Debenhams has been forced to close its online business in Ireland to avoid the cost of tariffs which are now required under the trade deal agreed between the UK and the EU.
The Debenhams.ie website was taken offline on Christmas Eve as the Trade and Cooperation Agreement was published.
Customers were informed that it is no longer possible for Debenhams to deliver orders to the Republic of Ireland "due to uncertainty around post-Brexit trade rules".
Debenhams is not alone. At least 50 major UK retailers, including Marks and Spencer and Tesco, are in the process of going through their products lines, to establish how many of them will be now subject to tariffs from the EU.
River Island and H&M have both confirmed to ITV News they expect to pay penalty tariffs on some clothing sent between their UK and EU businesses.
John Lewis decided to stop delivering to EU customers, including the Republic of Ireland, last month. It also temporarily suspended deliveries to Northern Ireland after the trade deal was published.
Boots, Matalan, B&Q, Dixons Carphone and Argos (which is owned by Sainsbury’s) are also calculating their exposure.
Tariffs are taxes charged on the import of goods from foreign countries.
Under the terms of the Trade and Cooperation Agreement, trade in goods between the UK and the EU remains tariff-free.
But it has since become clear that goods which are imported into the UK and then exported on to the EU are, in many cases, not tariff-exempt because they don’t originate in the EU or the UK.
For instance, if Tesco imports a pair of pyjamas from China into the UK and then sends them to the Republic of Ireland - which is in the European Union - for sale in its 151 stores there, henceforth they could be hit by an 12% tariff.
Tariffs can be applied to food and well as clothing.
Marks and Spencer is trying to establish how much of the produce it sources from overseas and then ships from the UK to its stores in Ireland, France and the Czech Republic will be impacted.
The new tariff rules also apply to e-commerce. Any online business set up in the UK that fulfils orders from the EU is potentially affected.
Most retailers are still trying to work out what extra costs they face. Debenhams, which is in liquidation, decided it has more pressing priorities and simply stopped delivering online orders.
The British Retail Consortium said: "At least 50 of our members, all of them large retailers, face potential tariffs for re-exporting goods to the EU.
"We are working with our members and are seeking dialogue with the government and the EU on longer-term solutions to mitigate some of the effects".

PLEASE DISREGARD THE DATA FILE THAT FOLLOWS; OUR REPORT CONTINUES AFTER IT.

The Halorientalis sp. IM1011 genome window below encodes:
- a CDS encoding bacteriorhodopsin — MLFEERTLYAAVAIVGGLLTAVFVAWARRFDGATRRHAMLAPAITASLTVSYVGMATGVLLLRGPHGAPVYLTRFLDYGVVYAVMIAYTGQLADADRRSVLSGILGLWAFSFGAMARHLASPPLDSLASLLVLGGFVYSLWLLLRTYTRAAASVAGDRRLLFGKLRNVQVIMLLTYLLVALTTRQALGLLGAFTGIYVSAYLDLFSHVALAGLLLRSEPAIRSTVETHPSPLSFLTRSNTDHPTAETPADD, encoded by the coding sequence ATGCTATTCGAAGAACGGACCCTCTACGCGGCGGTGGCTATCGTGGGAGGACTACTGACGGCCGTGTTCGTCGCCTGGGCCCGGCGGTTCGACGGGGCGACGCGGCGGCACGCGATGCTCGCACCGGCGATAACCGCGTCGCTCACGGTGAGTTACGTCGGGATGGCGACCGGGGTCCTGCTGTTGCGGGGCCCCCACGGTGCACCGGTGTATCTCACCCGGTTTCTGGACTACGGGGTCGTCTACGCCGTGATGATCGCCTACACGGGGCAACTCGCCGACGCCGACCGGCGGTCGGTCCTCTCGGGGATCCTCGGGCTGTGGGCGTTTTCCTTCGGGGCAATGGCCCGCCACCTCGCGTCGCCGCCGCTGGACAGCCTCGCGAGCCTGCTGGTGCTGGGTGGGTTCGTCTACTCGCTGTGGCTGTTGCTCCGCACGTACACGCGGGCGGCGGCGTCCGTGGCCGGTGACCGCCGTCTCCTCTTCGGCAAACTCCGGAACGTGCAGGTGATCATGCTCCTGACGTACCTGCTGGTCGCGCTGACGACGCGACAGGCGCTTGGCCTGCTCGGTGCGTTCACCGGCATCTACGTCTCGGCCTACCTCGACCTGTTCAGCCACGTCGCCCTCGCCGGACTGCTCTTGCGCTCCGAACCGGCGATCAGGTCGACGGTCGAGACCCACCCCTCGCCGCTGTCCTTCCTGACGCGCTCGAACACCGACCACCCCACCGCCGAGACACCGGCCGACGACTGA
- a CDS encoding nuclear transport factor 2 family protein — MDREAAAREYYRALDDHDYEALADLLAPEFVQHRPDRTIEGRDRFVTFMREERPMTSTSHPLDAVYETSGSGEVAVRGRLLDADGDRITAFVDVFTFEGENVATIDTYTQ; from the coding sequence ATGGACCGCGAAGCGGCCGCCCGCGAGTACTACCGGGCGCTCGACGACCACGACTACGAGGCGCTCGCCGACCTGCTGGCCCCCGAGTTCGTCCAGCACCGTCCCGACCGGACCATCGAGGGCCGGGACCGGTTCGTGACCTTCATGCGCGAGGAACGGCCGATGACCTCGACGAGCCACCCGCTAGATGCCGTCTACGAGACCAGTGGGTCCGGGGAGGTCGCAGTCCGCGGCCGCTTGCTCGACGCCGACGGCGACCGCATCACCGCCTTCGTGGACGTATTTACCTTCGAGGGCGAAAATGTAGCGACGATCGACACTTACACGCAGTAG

On Tuesday, the Food and Drink Federation told the Financial Times that food manufacturers are being forced to cancel delivery of products to customers in Ireland for identical reasons.
The key point is that, as a result of Brexit, henceforth goods must "originate" in either the UK or the EU - under so-called "Rules of Origin" - in order to qualify for zero-tariffs.
"Clearly goods imported from Asia and re-distributed to the EU are not from the UK - they are from China or Bangladesh or wherever.
Goods will be now be subject to a tariff when entering the UK and then again when entering the EU," explains Sam Lowe from the Centre for European Reform.
The new tariff rules won’t affect shop prices in the UK but it will become more costly for UK retailers to provide goods to EU-based consumers and prices may rise accordingly.
Alternatively, retailers could decide to scale down their UK distribution network and scale up their operations in the EU. This is likely to have implications for jobs.
"I’m surprised that retailers are surprised by this," Lowe says.
"This was not a deal dependent issue, there was never going to be a solution to this. Rules of Origin were always unlikely to accommodate the re-export of goods from China".
Retailers have asked the government to try to amend the Rules of Origin covering countries that are not part of the Customs Union set out in the trade deal.
“It is appears that the UK government did not realise what they had negotiated,” one retail executive told me.
Steve Rowe, CEO at Marks & Spencer said: “Tariff free does not feel like tariff free when you read the fine print. For big businesses there will be time consuming workarounds but for a lot of others this means paying tariffs or rebasing into the EU.”
In a statement Tesco said: "We are in discussions with the HMRC and Irish Revenue about this issue and are working to find a satisfactory resolution as quickly as possible."
Debenhams has declined to comment.
In a statement, a government spokesperson said: "This is not an issue if goods remain within customs control, which means they do not enter ‘free circulation’ in the UK market.
"This can be done in a number of ways, for example through a transit procedure or keeping them under customs control.
"Even if goods have not remained under customs control, they may be able to claim returned goods relief. This means that businesses can return the goods to their original territory without paying duty. Both the EU and UK offer a relief like this.
"We continue to work closely with businesses to help them to adapt to any new trading requirements."